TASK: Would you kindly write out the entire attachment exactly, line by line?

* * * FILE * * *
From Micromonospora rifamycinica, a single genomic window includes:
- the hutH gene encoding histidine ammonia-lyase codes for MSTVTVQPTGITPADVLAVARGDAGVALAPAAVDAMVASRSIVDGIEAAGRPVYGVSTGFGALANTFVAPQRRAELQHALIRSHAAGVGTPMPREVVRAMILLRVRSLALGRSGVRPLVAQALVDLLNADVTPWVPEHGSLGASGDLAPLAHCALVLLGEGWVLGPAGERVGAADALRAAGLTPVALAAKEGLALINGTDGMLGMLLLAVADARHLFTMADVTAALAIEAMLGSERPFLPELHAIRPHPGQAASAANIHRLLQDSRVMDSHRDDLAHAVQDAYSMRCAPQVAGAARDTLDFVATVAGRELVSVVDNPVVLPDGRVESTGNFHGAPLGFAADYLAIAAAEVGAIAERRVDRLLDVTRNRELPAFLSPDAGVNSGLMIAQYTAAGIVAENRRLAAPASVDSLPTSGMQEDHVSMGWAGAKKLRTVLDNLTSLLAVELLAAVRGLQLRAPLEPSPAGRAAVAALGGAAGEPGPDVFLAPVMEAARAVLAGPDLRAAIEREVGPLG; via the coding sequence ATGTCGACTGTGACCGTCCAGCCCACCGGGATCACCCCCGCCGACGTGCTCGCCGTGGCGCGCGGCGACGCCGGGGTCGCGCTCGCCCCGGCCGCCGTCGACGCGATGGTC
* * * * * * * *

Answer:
From Micromonospora rifamycinica, a single genomic window includes:
- the hutH gene encoding histidine ammonia-lyase codes for MSTVTVQPTGITPADVLAVARGDAGVALAPAAVDAMVASRSIVDGIEAAGRPVYGVSTGFGALANTFVAPQRRAELQHALIRSHAAGVGTPMPREVVRAMILLRVRSLALGRSGVRPLVAQALVDLLNADVTPWVPEHGSLGASGDLAPLAHCALVLLGEGWVLGPAGERVGAADALRAAGLTPVALAAKEGLALINGTDGMLGMLLLAVADARHLFTMADVTAALAIEAMLGSERPFLPELHAIRPHPGQAASAANIHRLLQDSRVMDSHRDDLAHAVQDAYSMRCAPQVAGAARDTLDFVATVAGRELVSVVDNPVVLPDGRVESTGNFHGAPLGFAADYLAIAAAEVGAIAERRVDRLLDVTRNRELPAFLSPDAGVNSGLMIAQYTAAGIVAENRRLAAPASVDSLPTSGMQEDHVSMGWAGAKKLRTVLDNLTSLLAVELLAAVRGLQLRAPLEPSPAGRAAVAALGGAAGEPGPDVFLAPVMEAARAVLAGPDLRAAIEREVGPLG; via the coding sequence ATGTCGACTGTGACCGTCCAGCCCACCGGGATCACCCCCGCCGACGTGCTCGCCGTGGCGCGCGGCGACGCCGGGGTCGCGCTCGCCCCGGCCGCCGTCGACGCGATGGTC